KENTVILLE, NS - Farm Credit Canada is extending a helping hand to clients throughout the Maritime provinces facing financial hardship as a result of a widespread late frost.
Overnight from June 3 to 4, temperatures dropped as low as -3C, causing varying degrees of damage to fruit and vegetable crops in Nova Scotia, New Brunswick and PEI. As a result, many producers could experience lower yields, reduced revenues and higher operating costs.
Farm Credit Canada (FCC) vice-president of operations for Atlantic and Eastern Ontario Faith Matchett said they are ready to provide the support clients may need to reduce any short-term financial pressure caused by the unusual weather.
She said the form the frost assistance would take really depends on the particular customer and what he or she would like to do. Loan payments could be amended, principal payments could be deferred, there could be an interest-only component or amortization could be extended.
“We would work with a specific impacted grower and figure out what the best solution is for that person or that company,” Matchett said.
She said knowing that FCC is prepared to help would hopefully provide some comfort to the many producers and agri-food processors who may be feeling personal hardship and stress as a result of the severe frost at the beginning of the growing season. Matchett said FCC would support customers as needed and ensure that they have the financial means to continue operations or prepare for the next season.
FCC is calling clients to help determine frost impacts but Matchett said they aren’t sure at this point how many have been affected. They were initially considering tender fruit growers – including strawberry, blueberry and grape producers – but recognize that farmers who had early crops such as potatoes planted have also been affected. In some cases, it will take time to realize the full impact.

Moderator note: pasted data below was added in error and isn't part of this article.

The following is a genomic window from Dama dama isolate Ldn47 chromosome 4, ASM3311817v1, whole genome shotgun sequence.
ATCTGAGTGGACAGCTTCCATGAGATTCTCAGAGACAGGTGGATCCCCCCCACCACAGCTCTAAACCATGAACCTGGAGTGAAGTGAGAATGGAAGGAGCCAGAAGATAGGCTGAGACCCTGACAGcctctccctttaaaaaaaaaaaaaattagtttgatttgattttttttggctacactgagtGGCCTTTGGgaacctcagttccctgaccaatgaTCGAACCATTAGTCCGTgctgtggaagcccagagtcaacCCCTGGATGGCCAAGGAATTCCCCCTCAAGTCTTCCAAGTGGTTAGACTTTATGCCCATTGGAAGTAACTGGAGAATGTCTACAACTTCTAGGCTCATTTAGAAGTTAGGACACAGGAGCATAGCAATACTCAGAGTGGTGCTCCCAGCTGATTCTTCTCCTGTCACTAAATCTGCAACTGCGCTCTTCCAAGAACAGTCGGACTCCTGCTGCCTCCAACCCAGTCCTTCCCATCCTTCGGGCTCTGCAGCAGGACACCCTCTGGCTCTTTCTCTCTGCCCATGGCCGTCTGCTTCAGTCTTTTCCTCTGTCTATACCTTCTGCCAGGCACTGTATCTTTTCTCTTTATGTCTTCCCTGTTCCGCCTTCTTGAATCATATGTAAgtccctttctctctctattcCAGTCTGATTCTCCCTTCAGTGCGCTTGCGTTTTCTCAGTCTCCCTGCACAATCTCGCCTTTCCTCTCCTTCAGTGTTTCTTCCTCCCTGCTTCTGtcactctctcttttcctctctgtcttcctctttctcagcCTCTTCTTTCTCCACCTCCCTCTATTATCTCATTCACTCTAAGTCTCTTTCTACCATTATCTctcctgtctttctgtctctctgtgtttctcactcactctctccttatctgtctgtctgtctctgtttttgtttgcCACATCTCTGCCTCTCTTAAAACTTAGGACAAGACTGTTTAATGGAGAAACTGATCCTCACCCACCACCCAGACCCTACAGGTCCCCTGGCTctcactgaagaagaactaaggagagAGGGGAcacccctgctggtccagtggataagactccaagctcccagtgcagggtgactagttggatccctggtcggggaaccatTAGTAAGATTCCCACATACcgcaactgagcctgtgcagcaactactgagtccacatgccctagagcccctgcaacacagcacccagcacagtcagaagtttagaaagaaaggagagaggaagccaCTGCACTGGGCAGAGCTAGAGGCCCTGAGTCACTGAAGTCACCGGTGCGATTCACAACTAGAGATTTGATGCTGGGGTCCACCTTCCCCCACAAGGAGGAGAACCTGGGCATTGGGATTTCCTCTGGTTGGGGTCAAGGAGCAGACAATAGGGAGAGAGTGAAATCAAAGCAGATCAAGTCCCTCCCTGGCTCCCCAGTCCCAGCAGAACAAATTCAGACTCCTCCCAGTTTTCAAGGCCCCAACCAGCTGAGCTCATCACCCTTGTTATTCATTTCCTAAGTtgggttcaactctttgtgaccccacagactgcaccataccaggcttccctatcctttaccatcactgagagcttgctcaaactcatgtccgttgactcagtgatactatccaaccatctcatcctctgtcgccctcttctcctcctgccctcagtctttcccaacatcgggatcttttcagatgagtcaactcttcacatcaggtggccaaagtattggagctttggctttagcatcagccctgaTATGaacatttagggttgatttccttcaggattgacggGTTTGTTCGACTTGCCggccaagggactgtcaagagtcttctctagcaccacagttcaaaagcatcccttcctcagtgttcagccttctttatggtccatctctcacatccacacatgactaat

“We’ve touched base with many of our customers, we’re going to continue to do that and I think that as the season goes along, we’ll have a much better handle on how many people have been impacted and to how significant a level,” Matchett said.
She said that although producers in all three Maritime provinces were impacted by the frost, areas of severe damage seem somewhat patchy. For example, in the case of clients with multiple fields in multiple locations, they’re trying to gain an understanding if all fields have been affected or if damage was localized.
Matchett said some grape and apple producers could be affected this year or in the years ahead, especially if newly planted vines and trees have been damaged. It could impact on the volume of fruit produced over time or mean it takes an extra year for the vines and trees to reach full production.
Matchett has been in her current role at FCC for 12 or 13 years and this is the first time she recalls doing a customer support strategy for frost. She said there has been an increase in the overall number of FCC customer support strategies in recent years as Canada seems to be experiencing more weather extremes.
Customers in the three impacted provinces are encouraged to contact their FCC relationship manager or the FCC Customer Service Centre at 1-888-332-3301. Although the current support program is focused on clients in the Maritimes, FCC offers flexibility to all customers through challenging business cycles and circumstances on a case-by-case basis.
FCC is Canada’s leading agricultural lender with a loan portfolio of more than $33 billion. Profits are reinvested back into agriculture and the communities where FCC customers and employees live and work. For more information, visit www.fcc.ca.